I think we can all agree that 2020 has been an “odd” year. It all started so well, with lots of promise, but then deteriorated into a right mess. In this article, I want to look back at the year that’s nearly gone and talk about the ups, the downs and everything in between.
Before I launch into it though, I would like to thank everyone who supported me this year:
everyone reading the articles on my blog or listening to the audio version on my podcast,
Those feel like impressive stats to me, but it’s all very much worth it, given the wonderful support I have received from you all, and given the lovely people I have met and got to know along the way. It’s been hard work, but also a lot of fun.
So, after all of these hard stats, let’s look at the year that was. It all started really well. There was a lot of hope, lots of ideas, lots of potential. I had great plans to meet publishers and introduce myself to them in person at the various conventions in the UK and, of course, Essen Spiel in Germany. I had written an article to appear in the UK Games Expo show catalogue and Antoinette and I were going to have a live episode of our podcast during the event. Yet, as we know, it all turned out differently.
The last convention I attended this year was AireCon up in Harrogate. I think it was probably the last UK board game event this year as well. I had thought long and hard about whether or not to go, and I know a lot of people who decided it just wasn’t the right thing for them to do, so it was a tough decision to make. However, at the time, the government had not published any advice about not travelling and conventions were still allowed. So I went.
The event itself was amazing and I was able to meet a lot of people, play quite a few games and generally have a really lovely time. Yet, it all felt a bit weird. I made sure I always asked if people were happy to shake hands or would prefer not to. So there was a mix of elbow-pumps, handshakes and no contact at all. Despite all that, I think the atmosphere was great and I feel that exhibitors and visitors got a lot out of it and it’s an event I do want to attend again, whenever that is possible, despite it being a very long journey for me.
After AireCon, things changed quickly and it became clear that no further events would take place. Nobody wanted to publicly announce anything until the last minute, mainly due to contract clauses, but all of the big exhibitions did reschedule and offered an online experience instead. Additionally, publishers launched their own online events as well, which created an interesting mix of publisher focussed and more general “gatherings”.
For me, attending a digital event proved more difficult, because I was at home. Going away for a few days to attend a physical exhibition creates a clear separation between work and home, which allows you to focus fully on seeing exhibitors, talking to friends and playing games. Also, there was no way of randomly walking the halls and accidentally coming across an interesting game. An exhibitor list, whether in print or on a website, just doesn’t provide for these chance encounters.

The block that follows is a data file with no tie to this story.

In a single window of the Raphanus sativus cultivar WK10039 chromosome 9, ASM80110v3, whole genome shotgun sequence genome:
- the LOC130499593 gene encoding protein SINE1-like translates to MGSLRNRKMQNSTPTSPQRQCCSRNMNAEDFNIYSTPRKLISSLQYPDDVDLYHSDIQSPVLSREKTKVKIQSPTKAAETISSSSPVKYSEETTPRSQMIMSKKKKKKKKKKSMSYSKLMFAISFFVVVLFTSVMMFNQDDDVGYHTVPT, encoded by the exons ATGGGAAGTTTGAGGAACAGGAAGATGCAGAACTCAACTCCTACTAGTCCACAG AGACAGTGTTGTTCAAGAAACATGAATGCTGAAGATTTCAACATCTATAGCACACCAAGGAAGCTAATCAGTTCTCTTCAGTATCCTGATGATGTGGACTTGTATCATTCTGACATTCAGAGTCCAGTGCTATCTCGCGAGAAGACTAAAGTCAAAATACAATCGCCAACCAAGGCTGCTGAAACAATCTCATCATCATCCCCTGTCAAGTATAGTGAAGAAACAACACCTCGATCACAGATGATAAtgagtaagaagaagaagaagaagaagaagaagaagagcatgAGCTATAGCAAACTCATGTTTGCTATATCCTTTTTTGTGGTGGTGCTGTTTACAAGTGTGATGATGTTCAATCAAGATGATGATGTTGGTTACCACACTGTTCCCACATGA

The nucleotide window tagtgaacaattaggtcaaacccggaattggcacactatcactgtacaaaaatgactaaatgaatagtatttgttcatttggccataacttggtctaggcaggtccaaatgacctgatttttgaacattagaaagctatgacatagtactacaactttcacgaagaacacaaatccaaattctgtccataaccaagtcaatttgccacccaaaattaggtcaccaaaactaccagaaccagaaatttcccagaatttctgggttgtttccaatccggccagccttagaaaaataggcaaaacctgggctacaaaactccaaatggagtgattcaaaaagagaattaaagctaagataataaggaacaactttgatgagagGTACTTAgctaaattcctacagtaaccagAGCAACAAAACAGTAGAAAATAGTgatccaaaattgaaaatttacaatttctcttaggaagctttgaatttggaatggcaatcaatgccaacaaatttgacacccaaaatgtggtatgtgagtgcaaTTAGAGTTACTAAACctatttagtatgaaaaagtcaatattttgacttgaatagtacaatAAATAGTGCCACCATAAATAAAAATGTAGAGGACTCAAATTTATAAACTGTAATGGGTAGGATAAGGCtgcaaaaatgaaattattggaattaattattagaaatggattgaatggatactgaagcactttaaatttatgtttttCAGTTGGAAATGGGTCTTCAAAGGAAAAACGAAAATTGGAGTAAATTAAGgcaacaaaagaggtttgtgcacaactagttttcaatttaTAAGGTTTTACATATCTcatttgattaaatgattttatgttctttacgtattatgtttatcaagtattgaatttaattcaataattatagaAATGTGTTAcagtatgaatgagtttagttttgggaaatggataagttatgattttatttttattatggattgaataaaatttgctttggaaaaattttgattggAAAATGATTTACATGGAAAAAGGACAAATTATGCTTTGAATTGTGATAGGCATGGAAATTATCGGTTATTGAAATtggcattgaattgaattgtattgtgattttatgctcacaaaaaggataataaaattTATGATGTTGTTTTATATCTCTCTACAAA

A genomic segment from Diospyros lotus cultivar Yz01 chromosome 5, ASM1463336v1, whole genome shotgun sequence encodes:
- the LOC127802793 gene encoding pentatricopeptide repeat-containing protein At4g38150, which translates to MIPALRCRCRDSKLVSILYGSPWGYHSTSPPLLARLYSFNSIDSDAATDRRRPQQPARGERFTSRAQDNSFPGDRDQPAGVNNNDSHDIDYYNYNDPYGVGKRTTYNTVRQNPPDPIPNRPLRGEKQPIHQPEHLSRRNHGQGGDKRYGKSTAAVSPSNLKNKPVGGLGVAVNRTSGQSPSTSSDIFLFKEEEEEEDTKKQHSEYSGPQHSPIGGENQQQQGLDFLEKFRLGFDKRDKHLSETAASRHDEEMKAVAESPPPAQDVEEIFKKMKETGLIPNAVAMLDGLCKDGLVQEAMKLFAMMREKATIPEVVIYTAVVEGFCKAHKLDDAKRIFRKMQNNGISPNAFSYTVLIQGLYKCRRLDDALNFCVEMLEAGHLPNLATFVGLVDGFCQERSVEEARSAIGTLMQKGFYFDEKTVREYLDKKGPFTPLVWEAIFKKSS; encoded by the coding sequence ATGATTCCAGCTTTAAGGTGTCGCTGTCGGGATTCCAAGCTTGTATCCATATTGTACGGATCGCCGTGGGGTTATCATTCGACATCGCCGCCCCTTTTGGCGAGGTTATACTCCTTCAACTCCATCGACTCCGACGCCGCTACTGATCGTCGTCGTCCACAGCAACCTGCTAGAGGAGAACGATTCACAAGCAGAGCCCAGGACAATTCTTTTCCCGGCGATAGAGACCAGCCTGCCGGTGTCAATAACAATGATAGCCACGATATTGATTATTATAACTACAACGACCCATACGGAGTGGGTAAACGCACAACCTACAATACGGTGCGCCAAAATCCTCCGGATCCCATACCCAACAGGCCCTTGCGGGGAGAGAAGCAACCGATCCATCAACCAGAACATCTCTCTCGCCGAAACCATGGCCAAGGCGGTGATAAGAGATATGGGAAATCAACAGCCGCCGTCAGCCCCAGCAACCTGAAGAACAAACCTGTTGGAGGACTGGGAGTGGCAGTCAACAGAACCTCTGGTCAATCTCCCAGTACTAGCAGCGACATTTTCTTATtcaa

However, publishers’ digital events do work, because there is a much smaller selection of games to look at and you’re more likely to be able to talk to the people you want to talk to. So for me, these do work, or at least work better than the larger exhibitions.
Of course, digital conventions were great for people to attend who otherwise would not be able to, and I do hope that there will always be a virtual version of exhibitions to give people the opportunity to take part, even when physical conventions are possible again.
The other effect of the global pandemic was that pretty much every game was released with a solo mode, as well as two-player versions of course. In fact, it does seem like there were more solo-only games released this year, but I might be wrong and I’m not much of a solo-player myself, so it’s just a feeling.
Speaking of solo games, I have started playing solo myself now and even though I don’t think they’ll ever be my mainstay, I have certainly enjoyed playing them and will probably continue to play them in the future.
2020 also had various challenges outside of our hobby, of course. I say “outside of our hobby”, but we don’t live in some sort of bubble. What happens in the wider world does, and should, reach our community and be addressed there.
So it was great to see the positive momentum the Black Lives Matter movement gathered this year and that it found support in the board game industry, even if there was some resistance and even rejection. It has been a long road up to now and the journey is by no means over, but hopefully, there is much more awareness and willingness to change things, in our hobby at least.
I also think that the wider issue of representation and diversity has been highlighted by this movement and I have seen a large amount of genuine effort to improve it. I hope this will continue and we will keep moving forward.
It does feel like it’s been a long year, for so many different reasons. It’s been tough for many of us, but I must say, overall I have focussed on every positive moment and I feel quite upbeat about the future. Whatever may happen in 2021, I know there are a lot of wonderful people in our community. So let’s focus on the positives and hope that we can all meet again in person very soon.
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